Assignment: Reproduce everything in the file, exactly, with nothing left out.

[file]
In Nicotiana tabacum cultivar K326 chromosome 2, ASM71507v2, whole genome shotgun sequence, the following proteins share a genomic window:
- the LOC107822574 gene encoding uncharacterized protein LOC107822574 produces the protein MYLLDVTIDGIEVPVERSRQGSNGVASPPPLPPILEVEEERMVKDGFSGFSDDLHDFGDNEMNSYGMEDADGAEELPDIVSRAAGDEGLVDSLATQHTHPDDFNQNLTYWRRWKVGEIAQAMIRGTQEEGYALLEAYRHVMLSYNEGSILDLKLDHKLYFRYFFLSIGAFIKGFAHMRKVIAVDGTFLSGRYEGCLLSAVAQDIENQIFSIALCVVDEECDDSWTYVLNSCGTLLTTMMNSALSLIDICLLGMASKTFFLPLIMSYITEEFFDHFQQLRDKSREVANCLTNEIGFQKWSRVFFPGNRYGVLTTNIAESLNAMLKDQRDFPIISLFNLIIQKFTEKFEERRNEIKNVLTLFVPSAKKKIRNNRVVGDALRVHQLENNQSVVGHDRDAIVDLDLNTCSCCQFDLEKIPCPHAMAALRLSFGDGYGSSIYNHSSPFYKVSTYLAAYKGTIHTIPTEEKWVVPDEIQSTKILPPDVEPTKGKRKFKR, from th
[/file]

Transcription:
In Nicotiana tabacum cultivar K326 chromosome 2, ASM71507v2, whole genome shotgun sequence, the following proteins share a genomic window:
- the LOC107822574 gene encoding uncharacterized protein LOC107822574 produces the protein MYLLDVTIDGIEVPVERSRQGSNGVASPPPLPPILEVEEERMVKDGFSGFSDDLHDFGDNEMNSYGMEDADGAEELPDIVSRAAGDEGLVDSLATQHTHPDDFNQNLTYWRRWKVGEIAQAMIRGTQEEGYALLEAYRHVMLSYNEGSILDLKLDHKLYFRYFFLSIGAFIKGFAHMRKVIAVDGTFLSGRYEGCLLSAVAQDIENQIFSIALCVVDEECDDSWTYVLNSCGTLLTTMMNSALSLIDICLLGMASKTFFLPLIMSYITEEFFDHFQQLRDKSREVANCLTNEIGFQKWSRVFFPGNRYGVLTTNIAESLNAMLKDQRDFPIISLFNLIIQKFTEKFEERRNEIKNVLTLFVPSAKKKIRNNRVVGDALRVHQLENNQSVVGHDRDAIVDLDLNTCSCCQFDLEKIPCPHAMAALRLSFGDGYGSSIYNHSSPFYKVSTYLAAYKGTIHTIPTEEKWVVPDEIQSTKILPPDVEPTKGKRKFKR, from th